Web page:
Free Press. Tete-a-tete
Free Press. Tete-a-tete
ACT’s regular bulletin
This weekend Jacinda Ardern argued for the government, or an agency of Government, to set wages for whole industries. This is the proposal associated with the Kristine Bartlett vs. TerraNova case, where the Employment Court found that ‘pay equity’ can mean wages in one industry being set by comparison to another industry.
As David Seymour argues in his reply, if there was discrimination going on based on gender, where employers were actively thinking women should be paid less, we’d be the first to oppose it. Women do get paid less than men, but when you allow for a range of different choices that individuals make, such as on hours, danger, and subject choices, the gap all but disappears. The big remaining difference comes back to gender roles in bringing up children, where the culture is changing but there is otherwise little Government can do.
As expert employment lawyer Peter Cullen has said “Bartlett’s case is therefore somewhat of a step back to the days when union power and centralised wage fixing were supreme.” It echoes the United Nations’ International Labour Organisation, which has said aircraft cabin crew get paid less than pilots because they are mainly women and pilots are mainly men. It has taken a long time to get a free labour market, we don’t want to start going backwards.
Prices and Information
ACT opposes all government price setting because we know prices are not just costs to be paid, they contain information. Information about what consumers are willing to pay, what producers are willing to sell for. In short, prices reflect human desire, and government price controls override people’s choices.
Poets and Accountants
If you want to be a poet that’s great, but you may find most people prefer to spend money on things other than your poetry. Some people think being an accountant is less romantic than writing poetry, but people will pay you a lot more for it. When Government overrides these price signals, it is overriding people’s desires leading to shortages of things people want and excesses of thing they don’t.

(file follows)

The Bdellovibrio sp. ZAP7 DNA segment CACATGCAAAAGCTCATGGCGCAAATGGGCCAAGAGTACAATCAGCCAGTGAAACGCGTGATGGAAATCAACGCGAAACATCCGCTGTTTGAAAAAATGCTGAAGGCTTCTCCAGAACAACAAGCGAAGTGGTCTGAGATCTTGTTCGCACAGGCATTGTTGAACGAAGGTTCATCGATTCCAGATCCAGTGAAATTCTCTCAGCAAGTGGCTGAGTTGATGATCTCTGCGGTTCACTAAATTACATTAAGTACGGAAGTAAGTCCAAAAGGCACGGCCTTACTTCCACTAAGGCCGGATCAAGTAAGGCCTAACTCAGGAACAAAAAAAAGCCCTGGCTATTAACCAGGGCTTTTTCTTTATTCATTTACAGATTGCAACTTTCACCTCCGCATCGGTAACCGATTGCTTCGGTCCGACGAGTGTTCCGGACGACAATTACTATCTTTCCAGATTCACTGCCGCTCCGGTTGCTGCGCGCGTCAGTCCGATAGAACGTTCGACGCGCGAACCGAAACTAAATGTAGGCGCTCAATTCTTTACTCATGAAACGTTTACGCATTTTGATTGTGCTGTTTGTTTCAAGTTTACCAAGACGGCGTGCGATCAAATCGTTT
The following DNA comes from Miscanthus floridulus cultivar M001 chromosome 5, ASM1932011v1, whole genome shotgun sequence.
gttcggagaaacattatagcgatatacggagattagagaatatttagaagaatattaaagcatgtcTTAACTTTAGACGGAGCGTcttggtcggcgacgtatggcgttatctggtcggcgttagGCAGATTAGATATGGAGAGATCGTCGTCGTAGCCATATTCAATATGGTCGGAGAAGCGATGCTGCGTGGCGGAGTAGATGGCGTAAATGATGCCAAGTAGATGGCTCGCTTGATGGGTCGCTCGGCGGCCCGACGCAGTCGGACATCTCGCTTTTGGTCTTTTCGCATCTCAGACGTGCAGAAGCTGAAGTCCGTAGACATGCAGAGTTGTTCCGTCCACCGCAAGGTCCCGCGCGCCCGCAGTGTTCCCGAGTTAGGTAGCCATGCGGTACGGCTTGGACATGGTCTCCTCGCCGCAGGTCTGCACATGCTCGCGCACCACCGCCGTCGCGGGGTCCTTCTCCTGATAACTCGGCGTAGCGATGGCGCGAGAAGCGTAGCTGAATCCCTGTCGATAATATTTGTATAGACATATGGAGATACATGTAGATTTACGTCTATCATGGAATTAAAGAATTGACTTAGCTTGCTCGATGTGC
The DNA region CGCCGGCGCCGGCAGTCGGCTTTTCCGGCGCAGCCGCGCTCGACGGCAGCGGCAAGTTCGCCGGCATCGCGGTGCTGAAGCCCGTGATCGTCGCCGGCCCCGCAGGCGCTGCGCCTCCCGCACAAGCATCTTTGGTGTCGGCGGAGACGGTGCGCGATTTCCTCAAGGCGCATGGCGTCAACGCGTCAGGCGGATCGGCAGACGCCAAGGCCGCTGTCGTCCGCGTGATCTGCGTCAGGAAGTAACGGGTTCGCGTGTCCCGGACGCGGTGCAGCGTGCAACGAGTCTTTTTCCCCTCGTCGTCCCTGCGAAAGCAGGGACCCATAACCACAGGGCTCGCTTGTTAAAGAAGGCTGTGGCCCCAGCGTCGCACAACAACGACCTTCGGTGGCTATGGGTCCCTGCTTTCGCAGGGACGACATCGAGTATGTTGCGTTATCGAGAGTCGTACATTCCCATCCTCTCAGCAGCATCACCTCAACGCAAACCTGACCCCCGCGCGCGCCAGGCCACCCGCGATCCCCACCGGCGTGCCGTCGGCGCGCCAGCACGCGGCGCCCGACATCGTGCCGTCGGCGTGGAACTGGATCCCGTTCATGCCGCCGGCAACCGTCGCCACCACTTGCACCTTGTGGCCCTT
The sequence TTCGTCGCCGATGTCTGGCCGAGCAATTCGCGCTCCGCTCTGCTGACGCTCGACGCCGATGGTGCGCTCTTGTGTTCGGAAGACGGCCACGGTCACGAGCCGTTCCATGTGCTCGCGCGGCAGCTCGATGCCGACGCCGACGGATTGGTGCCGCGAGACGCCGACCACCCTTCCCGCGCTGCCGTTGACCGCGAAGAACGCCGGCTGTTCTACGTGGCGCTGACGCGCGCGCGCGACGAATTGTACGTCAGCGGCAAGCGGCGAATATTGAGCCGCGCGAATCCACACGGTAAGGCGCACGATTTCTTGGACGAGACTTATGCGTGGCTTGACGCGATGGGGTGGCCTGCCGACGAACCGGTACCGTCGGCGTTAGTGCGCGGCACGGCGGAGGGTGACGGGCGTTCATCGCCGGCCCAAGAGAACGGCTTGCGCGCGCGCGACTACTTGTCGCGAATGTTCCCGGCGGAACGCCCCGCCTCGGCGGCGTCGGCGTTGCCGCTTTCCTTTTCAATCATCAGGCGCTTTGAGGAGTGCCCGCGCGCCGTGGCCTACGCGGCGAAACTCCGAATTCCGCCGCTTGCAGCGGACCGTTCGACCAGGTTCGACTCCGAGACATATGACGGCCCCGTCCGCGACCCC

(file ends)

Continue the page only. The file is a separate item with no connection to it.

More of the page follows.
Government Must Act
The Government cannot let the court case stand. If it doesn’t legislate then the court will take us back to the collectivist days described by Peter Cullen, so what to do? No doubt the Government will be reluctant to be seen as anti-women, and that’s how the political left will paint it if it legislates over the TerraNova case, but the principle of a free labour market should not be abandoned lightly.
A Way Out?
There is an argument in cases such as TerraNova that the problem is really discrimination after all, it is the fact that there’s only one employer in the market and that’s the government (health and education tend to be dominated by women and by government). If the government isn’t being a good employer, what to do? If the government does legislate it should ensure that sector-to-sector pay equity comparisons only apply when government is the employer.
Free Press readers can be assured there will be no more identity politics for a while, we believe in a free society where all people are equal before the law. However, with the TerraNova case, the Chiefs stripper scandal, deadbeat dads, and the like, it seems New Zealand politics has not finished with gender as an issue.
Where are Winston’s List MPs?
Free Press enjoys Jamie MacKay’s Farming Show on Newstalk ZB. Regular guest Don Nicolson will say favourable things about ACT without being paid. Fascinatingly, another regular guest is David Broome – Winston Peters’ taxpayer-funded chief of staff. Convention is for such staffers to work behind the scenes on Parliamentary duties, but New Zealand First have essentially used taxpayer funding to give themselves an extra spokesperson. Why can’t Winston send one of his 10 list MPs to fill the slot? Doesn’t he trust his Primary Industries spokesman, Richard Prosser?
Highlights from the House
Free Press readers may want a summary of what’s happening in Wellington – Highlights from the House is a semi-regular update on David Seymour’s speeches in the House and media statements. You can read the latest edition here.